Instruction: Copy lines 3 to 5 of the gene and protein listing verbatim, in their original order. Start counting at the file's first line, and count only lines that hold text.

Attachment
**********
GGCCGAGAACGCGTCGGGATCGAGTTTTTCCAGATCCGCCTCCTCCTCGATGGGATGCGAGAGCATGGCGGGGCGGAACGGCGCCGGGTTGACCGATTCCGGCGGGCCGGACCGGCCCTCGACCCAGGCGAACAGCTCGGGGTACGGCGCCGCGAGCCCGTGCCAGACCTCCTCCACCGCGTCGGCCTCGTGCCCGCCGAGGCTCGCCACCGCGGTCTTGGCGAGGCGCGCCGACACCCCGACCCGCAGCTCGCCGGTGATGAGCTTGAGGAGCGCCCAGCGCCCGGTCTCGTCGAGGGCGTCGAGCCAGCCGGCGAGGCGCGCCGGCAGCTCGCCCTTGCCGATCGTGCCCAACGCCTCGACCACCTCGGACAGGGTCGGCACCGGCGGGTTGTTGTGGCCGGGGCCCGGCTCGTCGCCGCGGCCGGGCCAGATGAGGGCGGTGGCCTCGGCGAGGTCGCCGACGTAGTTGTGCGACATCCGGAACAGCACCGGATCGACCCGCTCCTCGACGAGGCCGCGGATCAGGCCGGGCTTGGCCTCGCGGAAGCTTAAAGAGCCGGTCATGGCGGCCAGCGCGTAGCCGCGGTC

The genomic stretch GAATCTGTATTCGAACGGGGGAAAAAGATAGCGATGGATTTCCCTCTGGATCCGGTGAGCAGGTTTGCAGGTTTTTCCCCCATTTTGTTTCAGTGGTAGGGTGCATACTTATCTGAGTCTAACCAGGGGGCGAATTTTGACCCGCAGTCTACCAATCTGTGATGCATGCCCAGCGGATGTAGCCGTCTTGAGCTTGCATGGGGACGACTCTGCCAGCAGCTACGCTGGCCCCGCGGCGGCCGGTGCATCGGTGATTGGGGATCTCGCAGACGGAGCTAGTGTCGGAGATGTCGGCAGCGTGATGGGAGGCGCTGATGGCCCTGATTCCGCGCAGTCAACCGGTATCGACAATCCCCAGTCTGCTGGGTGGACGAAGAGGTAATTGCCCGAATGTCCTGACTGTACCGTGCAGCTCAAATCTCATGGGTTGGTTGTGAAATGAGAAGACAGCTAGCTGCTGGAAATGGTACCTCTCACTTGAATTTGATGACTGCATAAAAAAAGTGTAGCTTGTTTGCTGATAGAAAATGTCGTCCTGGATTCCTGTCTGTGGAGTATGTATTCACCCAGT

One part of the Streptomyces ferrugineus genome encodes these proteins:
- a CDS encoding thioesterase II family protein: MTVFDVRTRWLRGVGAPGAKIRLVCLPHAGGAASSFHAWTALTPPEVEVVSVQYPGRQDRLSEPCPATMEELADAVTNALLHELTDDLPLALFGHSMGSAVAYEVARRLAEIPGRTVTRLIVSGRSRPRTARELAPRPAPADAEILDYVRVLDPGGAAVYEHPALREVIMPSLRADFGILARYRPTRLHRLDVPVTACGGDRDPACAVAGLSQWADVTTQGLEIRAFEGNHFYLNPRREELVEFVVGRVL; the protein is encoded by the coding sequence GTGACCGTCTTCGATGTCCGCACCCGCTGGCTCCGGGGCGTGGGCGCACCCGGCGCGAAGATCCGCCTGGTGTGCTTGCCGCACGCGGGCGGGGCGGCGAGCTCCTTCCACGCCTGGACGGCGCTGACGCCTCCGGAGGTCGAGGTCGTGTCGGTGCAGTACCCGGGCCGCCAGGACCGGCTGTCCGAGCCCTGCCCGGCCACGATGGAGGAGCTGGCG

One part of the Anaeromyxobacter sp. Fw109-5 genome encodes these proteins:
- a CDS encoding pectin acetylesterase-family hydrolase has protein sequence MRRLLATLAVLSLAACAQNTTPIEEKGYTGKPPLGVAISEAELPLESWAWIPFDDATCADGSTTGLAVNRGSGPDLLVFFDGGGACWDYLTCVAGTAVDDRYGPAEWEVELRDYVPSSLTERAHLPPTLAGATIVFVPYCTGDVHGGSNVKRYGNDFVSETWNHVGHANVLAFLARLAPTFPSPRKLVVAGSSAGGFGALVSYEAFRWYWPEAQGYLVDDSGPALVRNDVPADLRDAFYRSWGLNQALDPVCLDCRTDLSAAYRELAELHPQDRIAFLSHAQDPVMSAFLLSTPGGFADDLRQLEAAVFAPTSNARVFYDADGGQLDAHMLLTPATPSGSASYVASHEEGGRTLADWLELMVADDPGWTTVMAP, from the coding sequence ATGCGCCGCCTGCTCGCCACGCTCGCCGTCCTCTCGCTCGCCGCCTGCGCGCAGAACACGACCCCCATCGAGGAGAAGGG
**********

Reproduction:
One part of the Streptomyces ferrugineus genome encodes these proteins:
- a CDS encoding thioesterase II family protein: MTVFDVRTRWLRGVGAPGAKIRLVCLPHAGGAASSFHAWTALTPPEVEVVSVQYPGRQDRLSEPCPATMEELADAVTNALLHELTDDLPLALFGHSMGSAVAYEVARRLAEIPGRTVTRLIVSGRSRPRTARELAPRPAPADAEILDYVRVLDPGGAAVYEHPALREVIMPSLRADFGILARYRPTRLHRLDVPVTACGGDRDPACAVAGLSQWADVTTQGLEIRAFEGNHFYLNPRREELVEFVVGRVL; the protein is encoded by the coding sequence GTGACCGTCTTCGATGTCCGCACCCGCTGGCTCCGGGGCGTGGGCGCACCCGGCGCGAAGATCCGCCTGGTGTGCTTGCCGCACGCGGGCGGGGCGGCGAGCTCCTTCCACGCCTGGACGGCGCTGACGCCTCCGGAGGTCGAGGTCGTGTCGGTGCAGTACCCGGGCCGCCAGGACCGGCTGTCCGAGCCCTGCCCGGCCACGATGGAGGAGCTGGCG

One part of the Anaeromyxobacter sp. Fw109-5 genome encodes these proteins: